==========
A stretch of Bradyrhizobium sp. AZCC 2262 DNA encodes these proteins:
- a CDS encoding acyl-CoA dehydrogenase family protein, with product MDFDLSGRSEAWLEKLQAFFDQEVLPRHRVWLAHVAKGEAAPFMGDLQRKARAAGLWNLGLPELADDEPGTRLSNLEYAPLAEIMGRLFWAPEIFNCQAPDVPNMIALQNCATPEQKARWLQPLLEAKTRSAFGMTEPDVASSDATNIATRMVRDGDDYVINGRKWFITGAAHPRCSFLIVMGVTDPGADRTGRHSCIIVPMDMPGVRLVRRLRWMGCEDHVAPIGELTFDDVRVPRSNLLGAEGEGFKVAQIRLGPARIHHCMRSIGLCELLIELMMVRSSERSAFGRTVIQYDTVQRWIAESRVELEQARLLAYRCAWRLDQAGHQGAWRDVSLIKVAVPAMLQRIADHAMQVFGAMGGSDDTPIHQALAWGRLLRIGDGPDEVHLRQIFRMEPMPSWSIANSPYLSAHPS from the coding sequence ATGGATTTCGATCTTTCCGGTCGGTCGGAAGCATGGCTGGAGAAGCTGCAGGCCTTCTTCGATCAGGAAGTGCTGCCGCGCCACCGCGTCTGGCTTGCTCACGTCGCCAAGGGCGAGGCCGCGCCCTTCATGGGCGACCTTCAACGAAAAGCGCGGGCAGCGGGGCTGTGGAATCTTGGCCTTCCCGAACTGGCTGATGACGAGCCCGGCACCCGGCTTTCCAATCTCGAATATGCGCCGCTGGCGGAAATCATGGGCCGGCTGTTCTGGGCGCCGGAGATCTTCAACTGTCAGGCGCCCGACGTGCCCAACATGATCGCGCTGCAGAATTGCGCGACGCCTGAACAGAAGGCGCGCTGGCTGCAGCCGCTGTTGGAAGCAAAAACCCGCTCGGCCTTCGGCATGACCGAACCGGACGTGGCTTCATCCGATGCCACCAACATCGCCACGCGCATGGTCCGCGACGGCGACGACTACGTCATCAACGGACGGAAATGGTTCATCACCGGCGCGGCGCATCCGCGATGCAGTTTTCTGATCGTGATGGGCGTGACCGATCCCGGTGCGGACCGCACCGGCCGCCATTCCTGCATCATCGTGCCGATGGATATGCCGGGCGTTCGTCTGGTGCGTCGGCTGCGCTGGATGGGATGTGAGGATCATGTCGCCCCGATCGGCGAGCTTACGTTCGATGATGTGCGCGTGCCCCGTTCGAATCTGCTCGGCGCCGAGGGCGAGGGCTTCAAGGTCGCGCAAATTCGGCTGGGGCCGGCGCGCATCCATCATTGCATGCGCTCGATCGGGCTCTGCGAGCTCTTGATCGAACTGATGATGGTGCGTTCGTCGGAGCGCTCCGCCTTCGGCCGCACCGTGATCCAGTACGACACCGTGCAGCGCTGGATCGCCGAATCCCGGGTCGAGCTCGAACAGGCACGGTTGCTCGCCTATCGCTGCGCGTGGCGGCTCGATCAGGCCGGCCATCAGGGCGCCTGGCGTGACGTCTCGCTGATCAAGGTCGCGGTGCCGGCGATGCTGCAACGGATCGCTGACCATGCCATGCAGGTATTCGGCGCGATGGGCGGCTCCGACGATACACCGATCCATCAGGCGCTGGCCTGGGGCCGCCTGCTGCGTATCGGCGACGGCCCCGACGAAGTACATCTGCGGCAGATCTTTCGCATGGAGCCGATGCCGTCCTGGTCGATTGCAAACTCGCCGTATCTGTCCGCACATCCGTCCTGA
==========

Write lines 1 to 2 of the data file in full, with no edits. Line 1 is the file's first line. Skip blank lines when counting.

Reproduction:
A stretch of Bradyrhizobium sp. AZCC 2262 DNA encodes these proteins:
- a CDS encoding acyl-CoA dehydrogenase family protein, with product MDFDLSGRSEAWLEKLQAFFDQEVLPRHRVWLAHVAKGEAAPFMGDLQRKARAAGLWNLGLPELADDEPGTRLSNLEYAPLAEIMGRLFWAPEIFNCQAPDVPNMIALQNCATPEQKARWLQPLLEAKTRSAFGMTEPDVASSDATNIATRMVRDGDDYVINGRKWFITGAAHPRCSFLIVMGVTDPGADRTGRHSCIIVPMDMPGVRLVRRLRWMGCEDHVAPIGELTFDDVRVPRSNLLGAEGEGFKVAQIRLGPARIHHCMRSIGLCELLIELMMVRSSERSAFGRTVIQYDTVQRWIAESRVELEQARLLAYRCAWRLDQAGHQGAWRDVSLIKVAVPAMLQRIADHAMQVFGAMGGSDDTPIHQALAWGRLLRIGDGPDEVHLRQIFRMEPMPSWSIANSPYLSAHPS from the coding sequence ATGGATTTCGATCTTTCCGGTCGGTCGGAAGCATGGCTGGAGAAGCTGCAGGCCTTCTTCGATCAGGAAGTGCTGCCGCGCCACCGCGTCTGGCTTGCTCACGTCGCCAAGGGCGAGGCCGCGCCCTTCATGGGCGACCTTCAACGAAAAGCGCGGGCAGCGGGGCTGTGGAATCTTGGCCTTCCCGAACTGGCTGATGACGAGCCCGGCACCCGGCTTTCCAATCTCGAATATGCGCCGCTGGCGGAAATCATGGGCCGGCTGTTCTGGGCGCCGGAGATCTTCAACTGTCAGGCGCCCGACGTGCCCAACATGATCGCGCTGCAGAATTGCGCGACGCCTGAACAGAAGGCGCGCTGGCTGCAGCCGCTGTTGGAAGCAAAAACCCGCTCGGCCTTCGGCATGACCGAACCGGACGTGGCTTCATCCGATGCCACCAACATCGCCACGCGCATGGTCCGCGACGGCGACGACTACGTCATCAACGGACGGAAATGGTTCATCACCGGCGCGGCGCATCCGCGATGCAGTTTTCTGATCGTGATGGGCGTGACCGATCCCGGTGCGGACCGCACCGGCCGCCATTCCTGCATCATCGTGCCGATGGATATGCCGGGCGTTCGTCTGGTGCGTCGGCTGCGCTGGATGGGATGTGAGGATCATGTCGCCCCGATCGGCGAGCTTACGTTCGATGATGTGCGCGTGCCCCGTTCGAATCTGCTCGGCGCCGAGGGCGAGGGCTTCAAGGTCGCGCAAATTCGGCTGGGGCCGGCGCGCATCCATCATTGCATGCGCTCGATCGGGCTCTGCGAGCTCTTGATCGAACTGATGATGGTGCGTTCGTCGGAGCGCTCCGCCTTCGGCCGCACCGTGATCCAGTACGACACCGTGCAGCGCTGGATCGCCGAATCCCGGGTCGAGCTCGAACAGGCACGGTTGCTCGCCTATCGCTGCGCGTGGCGGCTCGATCAGGCCGGCCATCAGGGCGCCTGGCGTGACGTCTCGCTGATCAAGGTCGCGGTGCCGGCGATGCTGCAACGGATCGCTGACCATGCCATGCAGGTATTCGGCGCGATGGGCGGCTCCGACGATACACCGATCCATCAGGCGCTGGCCTGGGGCCGCCTGCTGCGTATCGGCGACGGCCCCGACGAAGTACATCTGCGGCAGATCTTTCGCATGGAGCCGATGCCGTCCTGGTCGATTGCAAACTCGCCGTATCTGTCCGCACATCCGTCCTGA